Casa Kids Camp proved to be the linchpin of a vacation that still has our children talking about Casa Ybel. We all spent most of our time together, but when my husband and I wanted to roller-blade or bike at grown-up speed, or sink lone footprints in the sand, camp stepped in. From the Seaside Shop at the pool, kids (ages 3 to 12) and counselors depart every morning for lizard prowls, scavenger hunts, and the ever-popular Beach Bash, pause for lunch, then carry on with crab races and bingo.

The camp's flexibility (you sign up by showing up) allows for easy changes in routine. One day Ivy, eight, joined her new friends while we set off with five-year-old Cole on a safari through the "Ding" Darling National Wildlife Refuge. Throwing good judgment to the wind, we let Cole ride parade-style in our rented convertible, sitting on the folded-down top, as we rolled very, very slowly along the five-mile route. We returned to tell Ivy of the cormorants and egrets, pelicans and roseate spoonbills we had sighted, all soon outdone by Cole's triumphant defiance of the law: "I rode in the car without my seat belt!" Ivy countered with a re-creation of the synchronized act her improvised five-girl swim squad had put together: pencil jumps followed by eggrolls from the pool lip, finished off with sleek dives. Fun doesn't get any better, or cleaner, than this.
CASA YBEL, 2255 W. Gulf Dr., Sanibel Island; 800/276-4753 or 941/472-3145, fax 941/472-2109; doubles from $220.

Useppa Island
Had we never set foot on Useppa Island, our trip there would still have been a roaring, rather than a wave-making, success. Shortly after we pulled away from Bocilla Marina and headed into Pine Island Sound, the kids shrieked, "Shark, shark! We saw a shark!" Indeed, we spotted a fin off the port side, but it was arcing, not slicing through the water: the welcoming committee of one was a friendly bottle-nosed dolphin. Our Flipper kept us company nearly all the way to the dock and came back to visit (or was that his brother?) during our stay at Collier Inn.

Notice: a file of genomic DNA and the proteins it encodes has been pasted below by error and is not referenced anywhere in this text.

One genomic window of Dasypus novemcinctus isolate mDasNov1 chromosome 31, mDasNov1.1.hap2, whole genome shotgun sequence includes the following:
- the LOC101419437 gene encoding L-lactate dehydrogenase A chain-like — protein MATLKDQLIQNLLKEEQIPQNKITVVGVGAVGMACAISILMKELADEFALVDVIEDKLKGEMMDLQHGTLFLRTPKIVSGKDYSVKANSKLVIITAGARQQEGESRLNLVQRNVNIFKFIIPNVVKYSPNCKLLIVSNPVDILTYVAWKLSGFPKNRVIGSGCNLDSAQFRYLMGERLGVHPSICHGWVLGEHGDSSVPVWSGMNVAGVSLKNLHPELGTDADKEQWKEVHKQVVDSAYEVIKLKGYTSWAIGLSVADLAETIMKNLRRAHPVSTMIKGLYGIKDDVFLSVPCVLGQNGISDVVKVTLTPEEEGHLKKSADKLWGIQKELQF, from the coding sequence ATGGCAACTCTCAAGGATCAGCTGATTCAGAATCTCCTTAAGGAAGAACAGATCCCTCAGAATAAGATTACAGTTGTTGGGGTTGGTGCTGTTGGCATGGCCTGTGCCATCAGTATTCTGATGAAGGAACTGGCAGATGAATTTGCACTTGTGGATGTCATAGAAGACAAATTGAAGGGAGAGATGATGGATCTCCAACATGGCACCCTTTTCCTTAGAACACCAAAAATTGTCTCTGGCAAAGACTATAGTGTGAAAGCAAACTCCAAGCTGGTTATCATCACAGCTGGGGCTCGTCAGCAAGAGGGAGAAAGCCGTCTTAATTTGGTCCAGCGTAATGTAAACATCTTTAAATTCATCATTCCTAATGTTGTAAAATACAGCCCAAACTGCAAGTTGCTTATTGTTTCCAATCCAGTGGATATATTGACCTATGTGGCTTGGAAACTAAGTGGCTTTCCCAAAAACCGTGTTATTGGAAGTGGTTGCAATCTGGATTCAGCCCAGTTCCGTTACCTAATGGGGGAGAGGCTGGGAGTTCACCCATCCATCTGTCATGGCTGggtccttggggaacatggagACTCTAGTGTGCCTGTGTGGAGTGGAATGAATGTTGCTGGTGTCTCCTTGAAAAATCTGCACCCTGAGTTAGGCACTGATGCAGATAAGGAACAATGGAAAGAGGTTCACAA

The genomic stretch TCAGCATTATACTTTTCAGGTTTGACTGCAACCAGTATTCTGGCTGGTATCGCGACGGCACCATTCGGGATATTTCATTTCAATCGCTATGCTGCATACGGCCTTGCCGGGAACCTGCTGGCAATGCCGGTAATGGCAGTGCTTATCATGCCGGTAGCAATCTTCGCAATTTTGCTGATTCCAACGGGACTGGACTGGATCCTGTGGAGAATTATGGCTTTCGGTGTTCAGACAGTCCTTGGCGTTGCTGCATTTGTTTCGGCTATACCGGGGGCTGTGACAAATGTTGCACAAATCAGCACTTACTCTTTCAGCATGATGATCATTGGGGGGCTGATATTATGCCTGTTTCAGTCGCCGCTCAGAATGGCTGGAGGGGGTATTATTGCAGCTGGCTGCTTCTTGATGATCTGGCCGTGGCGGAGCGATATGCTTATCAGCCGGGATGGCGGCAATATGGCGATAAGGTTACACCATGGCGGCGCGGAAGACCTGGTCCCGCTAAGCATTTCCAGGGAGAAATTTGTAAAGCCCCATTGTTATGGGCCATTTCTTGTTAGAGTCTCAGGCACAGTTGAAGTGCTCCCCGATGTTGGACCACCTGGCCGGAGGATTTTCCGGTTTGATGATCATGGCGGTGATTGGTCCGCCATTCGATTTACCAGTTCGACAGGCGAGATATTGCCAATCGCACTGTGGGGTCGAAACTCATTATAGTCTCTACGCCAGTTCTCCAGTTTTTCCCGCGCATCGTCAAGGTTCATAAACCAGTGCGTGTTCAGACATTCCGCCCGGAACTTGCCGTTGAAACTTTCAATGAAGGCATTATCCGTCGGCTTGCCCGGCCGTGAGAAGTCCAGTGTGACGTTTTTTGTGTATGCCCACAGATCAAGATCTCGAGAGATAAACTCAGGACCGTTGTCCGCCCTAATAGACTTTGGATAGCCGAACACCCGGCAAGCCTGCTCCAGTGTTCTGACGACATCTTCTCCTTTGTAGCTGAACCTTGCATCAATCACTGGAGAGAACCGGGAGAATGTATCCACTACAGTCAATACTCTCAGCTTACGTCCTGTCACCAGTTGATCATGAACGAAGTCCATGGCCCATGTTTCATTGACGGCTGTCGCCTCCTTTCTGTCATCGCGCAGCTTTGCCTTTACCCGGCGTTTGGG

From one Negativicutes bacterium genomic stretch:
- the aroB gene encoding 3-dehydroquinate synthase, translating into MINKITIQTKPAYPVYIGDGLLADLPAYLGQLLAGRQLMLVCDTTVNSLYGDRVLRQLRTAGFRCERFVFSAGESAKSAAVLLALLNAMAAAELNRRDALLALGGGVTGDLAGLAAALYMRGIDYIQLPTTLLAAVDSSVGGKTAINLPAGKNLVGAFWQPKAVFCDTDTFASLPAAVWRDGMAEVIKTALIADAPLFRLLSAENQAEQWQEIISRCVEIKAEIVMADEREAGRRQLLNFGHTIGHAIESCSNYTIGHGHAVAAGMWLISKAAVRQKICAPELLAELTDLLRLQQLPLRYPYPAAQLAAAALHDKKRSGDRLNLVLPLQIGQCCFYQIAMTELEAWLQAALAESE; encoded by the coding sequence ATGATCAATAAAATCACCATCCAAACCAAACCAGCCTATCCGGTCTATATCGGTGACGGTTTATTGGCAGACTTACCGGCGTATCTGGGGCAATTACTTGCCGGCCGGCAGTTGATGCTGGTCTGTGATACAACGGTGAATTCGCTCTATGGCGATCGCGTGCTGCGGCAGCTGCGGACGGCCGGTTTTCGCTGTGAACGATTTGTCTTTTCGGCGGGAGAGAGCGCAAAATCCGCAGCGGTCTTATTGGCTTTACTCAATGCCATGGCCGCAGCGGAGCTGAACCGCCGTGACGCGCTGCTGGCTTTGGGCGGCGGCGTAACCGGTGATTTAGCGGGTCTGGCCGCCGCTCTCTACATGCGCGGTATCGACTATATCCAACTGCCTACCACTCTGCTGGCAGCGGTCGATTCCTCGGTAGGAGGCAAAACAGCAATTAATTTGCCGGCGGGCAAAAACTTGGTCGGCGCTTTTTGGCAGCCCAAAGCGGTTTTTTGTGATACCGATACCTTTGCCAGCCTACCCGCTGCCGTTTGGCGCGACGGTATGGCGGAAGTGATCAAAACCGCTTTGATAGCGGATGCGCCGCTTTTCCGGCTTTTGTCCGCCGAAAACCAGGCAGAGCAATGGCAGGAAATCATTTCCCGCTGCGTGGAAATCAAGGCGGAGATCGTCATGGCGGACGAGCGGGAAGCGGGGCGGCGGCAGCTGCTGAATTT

Though the 100-acre island operates mostly as a club, the recently renovated turn-of-the-century Collier Inn (former home of Florida land tycoon Barron Collier) has seven rooms and suites for nonmembers. It also provides access to privately owned houses that offer more-rambling family accommodations. Our clapboard cottage, like most on an island that feels as if it's one big nature camp, was the man-made link between aquarium and botanical garden. The screened porch at the back became a giant sifter for the miscellany gathered by the kids from the sand just below. Three steps beyond the front door, our own little boardwalk intersected with a pink paved path, the main "road" looping around the island.

Only a mile long, the path can easily provide a full day's amusement if you walk it with the Useppa Island Garden Club's botanical guide in hand. For a tiny island, the range of flora is staggering. Not only was Collier an avid horticulturist, so were his friends and neighbors Thomas Edison and Henry Ford, who frequently collected rare plants on their travels and presented them as gifts to Collier. We kept the guide handy, consulting it on our way to the pool or tennis courts or Snook Pond, the favored fishing hole, reading out fun facts as we went: Bamboo can grow as much as a foot in one day. The lightweight, easily carved gumbo-limbo was once the preferred wood for carousel horses. Christopher Columbus returned to Queen Isabella with a shipload, not of gold, but of sisal hemp, so impressed was he with the properties of the fiber.